Tarot shops are as ubiquitous as cafés in modern South Korea. Rooftop on the Hanok recently interviewed a professional tarot reader to get a closer look at the life of a South Korean tarot reader and to get some insights into the tarot culture. Jinha Lim currently works as a tarot reader in Seoul, South Korea. She shared her views on tarot, tarot clients, and life as a fortune teller.
Rooftop on the Hanok(RH): How did you come to learn about tarot?
Jinha Lim(JL): When I was little, I didn’t have friends. I was disappointed with the people around and wasn’t interested in getting to know strangers so books were my friends. There were one to two books about fortune telling in my home. They were not special books, but I liked them. I had a good imagination. I learned about tarot when I was a teenager in high school from the Internet.
I liked to visit a spiritual shop at Jongno. They sold tarot cards, pendulums, crystals, spiritual books, and other stuff. I decided to buy my first deck of tarot cards. It was the universal Waite deck. Actually, I don’t have the deck anymore. I bought the Waite deck even though I was more interested in Russian gypsy cards. The gypsy card book made more sense. Korea didn’t have much information about tarot in those days. It must have been about 2002. Some people are surprised to hear but I didn’t take any special class to do tarot. I did spreads and took notes. Then I checked what kinds of things I experienced. Sometimes I think about how good the environment is these days. Everybody can find information about tarot and lots of people have developed classes on how to read or use tarot cards.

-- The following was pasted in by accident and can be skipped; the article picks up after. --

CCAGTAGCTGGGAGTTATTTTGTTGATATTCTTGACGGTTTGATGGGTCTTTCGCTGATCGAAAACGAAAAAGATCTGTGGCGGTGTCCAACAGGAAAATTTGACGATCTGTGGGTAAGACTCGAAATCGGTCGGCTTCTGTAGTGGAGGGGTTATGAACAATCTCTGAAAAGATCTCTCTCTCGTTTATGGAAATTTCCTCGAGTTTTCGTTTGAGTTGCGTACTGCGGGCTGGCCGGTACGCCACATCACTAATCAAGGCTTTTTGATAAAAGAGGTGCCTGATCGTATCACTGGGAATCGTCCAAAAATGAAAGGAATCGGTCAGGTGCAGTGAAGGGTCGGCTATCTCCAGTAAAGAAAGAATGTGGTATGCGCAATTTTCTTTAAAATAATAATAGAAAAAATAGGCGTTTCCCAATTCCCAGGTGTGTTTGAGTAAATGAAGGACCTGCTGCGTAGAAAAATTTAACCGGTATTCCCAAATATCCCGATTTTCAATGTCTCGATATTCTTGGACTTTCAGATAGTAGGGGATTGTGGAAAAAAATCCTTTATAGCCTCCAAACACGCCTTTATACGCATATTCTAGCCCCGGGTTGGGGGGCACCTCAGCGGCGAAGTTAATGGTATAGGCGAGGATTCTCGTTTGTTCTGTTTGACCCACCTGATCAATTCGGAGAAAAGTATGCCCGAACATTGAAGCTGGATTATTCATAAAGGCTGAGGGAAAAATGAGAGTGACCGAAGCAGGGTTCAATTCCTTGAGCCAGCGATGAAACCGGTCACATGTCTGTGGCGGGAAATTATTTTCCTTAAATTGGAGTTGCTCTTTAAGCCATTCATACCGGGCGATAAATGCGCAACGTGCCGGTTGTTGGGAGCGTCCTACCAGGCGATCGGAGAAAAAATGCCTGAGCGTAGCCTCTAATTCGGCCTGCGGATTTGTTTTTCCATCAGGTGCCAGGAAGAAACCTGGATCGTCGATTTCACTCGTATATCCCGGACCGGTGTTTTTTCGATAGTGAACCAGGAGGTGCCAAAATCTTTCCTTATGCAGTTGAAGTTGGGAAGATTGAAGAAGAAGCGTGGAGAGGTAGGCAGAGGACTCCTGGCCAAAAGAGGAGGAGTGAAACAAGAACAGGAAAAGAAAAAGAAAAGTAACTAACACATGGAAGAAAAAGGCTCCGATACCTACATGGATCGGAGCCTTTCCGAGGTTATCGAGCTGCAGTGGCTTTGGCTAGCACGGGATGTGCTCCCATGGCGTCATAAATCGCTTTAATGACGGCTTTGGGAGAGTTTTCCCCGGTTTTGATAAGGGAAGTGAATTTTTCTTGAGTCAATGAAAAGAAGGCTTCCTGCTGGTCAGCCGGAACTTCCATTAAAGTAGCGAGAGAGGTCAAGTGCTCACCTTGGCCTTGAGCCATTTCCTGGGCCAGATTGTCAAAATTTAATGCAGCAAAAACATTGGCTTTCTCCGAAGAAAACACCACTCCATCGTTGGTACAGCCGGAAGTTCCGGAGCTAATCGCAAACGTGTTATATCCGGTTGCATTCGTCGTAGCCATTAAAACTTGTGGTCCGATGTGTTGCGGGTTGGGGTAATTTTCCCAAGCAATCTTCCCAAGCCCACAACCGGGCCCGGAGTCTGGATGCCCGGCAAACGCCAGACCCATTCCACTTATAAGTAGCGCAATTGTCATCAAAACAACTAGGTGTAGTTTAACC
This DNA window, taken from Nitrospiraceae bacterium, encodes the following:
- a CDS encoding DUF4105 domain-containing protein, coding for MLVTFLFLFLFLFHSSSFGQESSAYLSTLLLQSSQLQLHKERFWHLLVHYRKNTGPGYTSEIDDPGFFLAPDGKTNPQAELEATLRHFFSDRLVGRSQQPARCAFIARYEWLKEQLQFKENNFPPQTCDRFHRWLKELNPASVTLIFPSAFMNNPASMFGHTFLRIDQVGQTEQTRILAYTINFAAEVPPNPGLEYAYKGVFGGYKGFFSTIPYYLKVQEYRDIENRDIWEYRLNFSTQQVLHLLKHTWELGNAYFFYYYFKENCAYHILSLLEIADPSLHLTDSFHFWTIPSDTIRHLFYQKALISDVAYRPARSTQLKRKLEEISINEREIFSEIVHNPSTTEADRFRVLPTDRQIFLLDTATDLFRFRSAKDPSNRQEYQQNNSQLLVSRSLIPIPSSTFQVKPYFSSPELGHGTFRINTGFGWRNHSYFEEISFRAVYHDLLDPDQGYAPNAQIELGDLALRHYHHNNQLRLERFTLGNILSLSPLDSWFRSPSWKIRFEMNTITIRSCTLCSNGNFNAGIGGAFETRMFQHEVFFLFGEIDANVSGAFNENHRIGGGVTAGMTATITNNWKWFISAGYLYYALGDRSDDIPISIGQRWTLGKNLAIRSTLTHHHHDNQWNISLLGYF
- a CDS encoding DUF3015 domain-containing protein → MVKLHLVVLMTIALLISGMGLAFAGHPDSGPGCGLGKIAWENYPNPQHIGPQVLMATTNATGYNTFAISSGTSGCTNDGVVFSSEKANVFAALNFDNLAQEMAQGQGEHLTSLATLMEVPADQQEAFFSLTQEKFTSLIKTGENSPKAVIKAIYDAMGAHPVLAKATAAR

RH: How did tarot become your career?
JL: I was really tired of working in the Korean office culture. Such as using photoshop, illustration, flash, html, customer service center, sales, telephone consultation, and so on. There was always overtime work and much of it was unpaid. There was no gratitude and low pay. I left my last normal job in fall 2012. I thought of trying to get some kind of special job. But I had no idea how to do it. Eventually, I started to work part time as an extra in a K- drama. It wasn’t the same as the office. But in a lot of ways it was similar, and just happened in a different setting. Directors and staff were never kind to extras. I had to stay outside in the cold till they called. I had to change into other clothes on the bus. I also had to buy nice clothes to get some other extra work. So, once again I was sick of my work life. I started to search for other interesting jobs again. I found tarot work. And I started in February 2013.